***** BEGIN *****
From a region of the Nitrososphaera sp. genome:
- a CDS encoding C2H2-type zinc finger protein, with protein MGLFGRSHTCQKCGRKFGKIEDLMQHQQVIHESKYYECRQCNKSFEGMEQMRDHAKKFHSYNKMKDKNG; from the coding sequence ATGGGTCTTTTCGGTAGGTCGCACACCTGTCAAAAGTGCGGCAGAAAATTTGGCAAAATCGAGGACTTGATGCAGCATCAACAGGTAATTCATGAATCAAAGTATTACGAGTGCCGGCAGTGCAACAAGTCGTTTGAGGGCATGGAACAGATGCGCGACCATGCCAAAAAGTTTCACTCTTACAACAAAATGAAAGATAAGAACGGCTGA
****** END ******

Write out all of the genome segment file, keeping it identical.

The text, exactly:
From a region of the Nitrososphaera sp. genome:
- a CDS encoding C2H2-type zinc finger protein, with protein MGLFGRSHTCQKCGRKFGKIEDLMQHQQVIHESKYYECRQCNKSFEGMEQMRDHAKKFHSYNKMKDKNG; from the coding sequence ATGGGTCTTTTCGGTAGGTCGCACACCTGTCAAAAGTGCGGCAGAAAATTTGGCAAAATCGAGGACTTGATGCAGCATCAACAGGTAATTCATGAATCAAAGTATTACGAGTGCCGGCAGTGCAACAAGTCGTTTGAGGGCATGGAACAGATGCGCGACCATGCCAAAAAGTTTCACTCTTACAACAAAATGAAAGATAAGAACGGCTGA